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The Last Glimpse of Stilt Fishing

By NewsChina Updated Mar.1

Gaojiaozeng, which means “stilts fishing net,” is a method of fishing unique to the Jing minority living on Weidao Island in the South China Sea off the coast of Dongxing City in Guangxi Province. The fishermen stand on stilts a few meters offshore, holding a large and heavy net on their shoulders. The practice is believed to have started 500 years ago, designed by the ancestors of the Jing people to get a better view of the movement of “southern shrimps,” which, from the 6th to 8th month of the lunar year, migrate en masse from the deep sea to the shoals. The return from using fishing on stilts was high. In the past, more than 500 tons of southern shrimps would be caught in a harvest.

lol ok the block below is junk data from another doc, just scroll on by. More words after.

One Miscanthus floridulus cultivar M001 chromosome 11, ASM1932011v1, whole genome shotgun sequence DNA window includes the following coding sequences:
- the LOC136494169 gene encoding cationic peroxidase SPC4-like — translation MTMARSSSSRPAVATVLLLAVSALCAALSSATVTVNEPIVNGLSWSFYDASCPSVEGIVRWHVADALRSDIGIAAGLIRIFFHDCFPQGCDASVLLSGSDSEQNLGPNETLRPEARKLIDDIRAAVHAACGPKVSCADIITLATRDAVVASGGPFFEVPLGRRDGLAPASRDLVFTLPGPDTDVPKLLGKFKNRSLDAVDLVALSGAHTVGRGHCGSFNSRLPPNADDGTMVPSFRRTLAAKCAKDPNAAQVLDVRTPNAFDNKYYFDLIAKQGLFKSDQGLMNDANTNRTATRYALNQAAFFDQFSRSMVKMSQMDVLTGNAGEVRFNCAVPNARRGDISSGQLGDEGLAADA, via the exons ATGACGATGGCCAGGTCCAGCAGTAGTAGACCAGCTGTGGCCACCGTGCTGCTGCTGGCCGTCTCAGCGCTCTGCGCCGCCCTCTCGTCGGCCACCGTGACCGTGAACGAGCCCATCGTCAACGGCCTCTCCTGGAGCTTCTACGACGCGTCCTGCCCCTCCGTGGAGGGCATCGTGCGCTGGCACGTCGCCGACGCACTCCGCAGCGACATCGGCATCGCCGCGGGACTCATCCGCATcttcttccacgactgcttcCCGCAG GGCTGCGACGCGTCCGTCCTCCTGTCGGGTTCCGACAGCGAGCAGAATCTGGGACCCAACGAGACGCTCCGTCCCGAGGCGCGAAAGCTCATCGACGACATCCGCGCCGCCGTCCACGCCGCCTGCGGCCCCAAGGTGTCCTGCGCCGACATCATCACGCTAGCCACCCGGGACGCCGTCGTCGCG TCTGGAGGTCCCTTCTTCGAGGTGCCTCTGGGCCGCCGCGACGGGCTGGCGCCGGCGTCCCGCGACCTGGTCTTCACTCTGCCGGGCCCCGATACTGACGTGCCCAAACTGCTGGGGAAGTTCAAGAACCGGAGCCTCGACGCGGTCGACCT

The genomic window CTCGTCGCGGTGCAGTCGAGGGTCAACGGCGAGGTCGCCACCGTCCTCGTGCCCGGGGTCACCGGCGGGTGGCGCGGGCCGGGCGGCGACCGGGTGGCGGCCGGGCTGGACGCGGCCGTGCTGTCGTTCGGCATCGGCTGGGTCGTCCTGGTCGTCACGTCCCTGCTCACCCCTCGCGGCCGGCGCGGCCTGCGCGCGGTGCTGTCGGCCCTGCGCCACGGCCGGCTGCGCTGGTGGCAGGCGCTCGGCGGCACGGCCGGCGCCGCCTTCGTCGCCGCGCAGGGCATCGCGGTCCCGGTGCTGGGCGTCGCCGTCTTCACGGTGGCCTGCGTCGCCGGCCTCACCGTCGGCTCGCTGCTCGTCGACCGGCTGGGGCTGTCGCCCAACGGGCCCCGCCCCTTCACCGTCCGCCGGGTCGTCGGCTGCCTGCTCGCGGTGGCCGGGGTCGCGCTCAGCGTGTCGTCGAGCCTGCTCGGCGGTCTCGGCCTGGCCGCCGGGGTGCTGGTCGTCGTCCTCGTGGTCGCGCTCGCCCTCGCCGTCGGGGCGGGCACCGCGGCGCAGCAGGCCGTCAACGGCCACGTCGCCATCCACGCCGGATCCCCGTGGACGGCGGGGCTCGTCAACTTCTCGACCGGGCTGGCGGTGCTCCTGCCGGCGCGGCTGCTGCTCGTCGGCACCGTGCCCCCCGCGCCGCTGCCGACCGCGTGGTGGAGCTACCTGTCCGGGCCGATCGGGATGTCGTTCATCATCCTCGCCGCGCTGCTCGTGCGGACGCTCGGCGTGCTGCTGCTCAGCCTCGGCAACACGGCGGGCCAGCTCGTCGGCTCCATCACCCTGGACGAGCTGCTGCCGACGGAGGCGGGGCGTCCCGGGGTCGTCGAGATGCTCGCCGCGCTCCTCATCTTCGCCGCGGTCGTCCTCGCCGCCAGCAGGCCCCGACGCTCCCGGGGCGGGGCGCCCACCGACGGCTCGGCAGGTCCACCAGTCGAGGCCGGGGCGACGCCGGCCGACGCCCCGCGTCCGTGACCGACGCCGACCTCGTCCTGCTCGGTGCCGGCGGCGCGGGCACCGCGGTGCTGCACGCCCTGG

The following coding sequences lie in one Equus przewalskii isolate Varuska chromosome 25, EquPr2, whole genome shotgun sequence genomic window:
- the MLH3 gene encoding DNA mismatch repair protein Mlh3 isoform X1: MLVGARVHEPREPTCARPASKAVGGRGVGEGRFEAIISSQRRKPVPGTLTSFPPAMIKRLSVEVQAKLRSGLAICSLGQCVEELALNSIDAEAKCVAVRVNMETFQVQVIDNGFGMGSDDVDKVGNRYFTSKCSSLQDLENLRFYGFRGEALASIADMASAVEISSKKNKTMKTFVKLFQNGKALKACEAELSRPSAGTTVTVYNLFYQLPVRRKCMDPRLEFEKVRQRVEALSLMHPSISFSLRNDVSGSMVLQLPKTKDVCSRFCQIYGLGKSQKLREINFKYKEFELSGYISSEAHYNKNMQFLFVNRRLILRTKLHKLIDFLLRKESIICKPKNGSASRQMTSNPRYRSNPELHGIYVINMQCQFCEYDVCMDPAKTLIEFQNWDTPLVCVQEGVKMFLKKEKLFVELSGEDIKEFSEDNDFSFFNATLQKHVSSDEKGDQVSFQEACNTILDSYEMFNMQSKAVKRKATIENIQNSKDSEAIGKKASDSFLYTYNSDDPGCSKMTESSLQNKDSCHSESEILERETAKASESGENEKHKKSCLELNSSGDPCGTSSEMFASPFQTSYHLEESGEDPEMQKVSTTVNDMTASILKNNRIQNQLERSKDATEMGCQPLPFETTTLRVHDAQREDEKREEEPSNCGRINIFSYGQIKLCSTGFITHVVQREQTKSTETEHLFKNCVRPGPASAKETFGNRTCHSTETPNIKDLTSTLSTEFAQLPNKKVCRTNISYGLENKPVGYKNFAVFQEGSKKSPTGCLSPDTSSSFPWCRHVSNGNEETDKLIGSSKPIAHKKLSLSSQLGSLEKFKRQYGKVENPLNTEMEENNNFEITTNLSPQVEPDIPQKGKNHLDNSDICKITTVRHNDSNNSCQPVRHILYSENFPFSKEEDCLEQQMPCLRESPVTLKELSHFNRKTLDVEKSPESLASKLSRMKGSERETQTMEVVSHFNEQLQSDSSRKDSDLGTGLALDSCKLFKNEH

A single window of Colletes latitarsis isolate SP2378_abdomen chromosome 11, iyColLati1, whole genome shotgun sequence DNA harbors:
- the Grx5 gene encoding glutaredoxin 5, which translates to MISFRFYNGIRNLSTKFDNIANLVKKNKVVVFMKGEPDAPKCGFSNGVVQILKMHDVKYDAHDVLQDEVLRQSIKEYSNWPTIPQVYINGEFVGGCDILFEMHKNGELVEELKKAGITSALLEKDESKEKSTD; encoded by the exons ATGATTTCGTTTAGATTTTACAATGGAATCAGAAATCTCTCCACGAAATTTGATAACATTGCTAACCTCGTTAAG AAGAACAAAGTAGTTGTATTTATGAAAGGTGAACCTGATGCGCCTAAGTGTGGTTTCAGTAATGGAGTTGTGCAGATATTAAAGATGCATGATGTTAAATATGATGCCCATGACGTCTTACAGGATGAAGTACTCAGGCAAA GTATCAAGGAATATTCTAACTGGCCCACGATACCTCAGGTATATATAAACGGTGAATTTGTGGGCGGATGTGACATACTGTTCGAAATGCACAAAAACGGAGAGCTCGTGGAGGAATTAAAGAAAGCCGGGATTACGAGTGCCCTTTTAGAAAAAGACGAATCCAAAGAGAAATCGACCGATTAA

In the old days, all Jing households owned stilts, and every man learned how to use fishing nets on stilts. The skills needed to make and use the nets must be mastered by Jing men. Otherwise, they would be mocked by women and even might not be able to find a wife. The tradition, however, has been dying out over the past decade. The overfishing of marine stocks has caused a significant drop in the amount of fish and shrimp in Weidao.  
Today only four elderly fishermen, the oldest of whom is over 80, know how to fish using stilts. 

Four old men preparing to go fishing on stilts

A fisherman ties the stilts to his legs with rope

Fishing on stilts is laborious work that combines strength and skills

76-year-old Wu Ruijin's hair has turned white

The four fishermen's stilts

Pei Yongshao, 76, also carves wood as a hobby

Gao Xiongying, 74, stands before his family altar and prays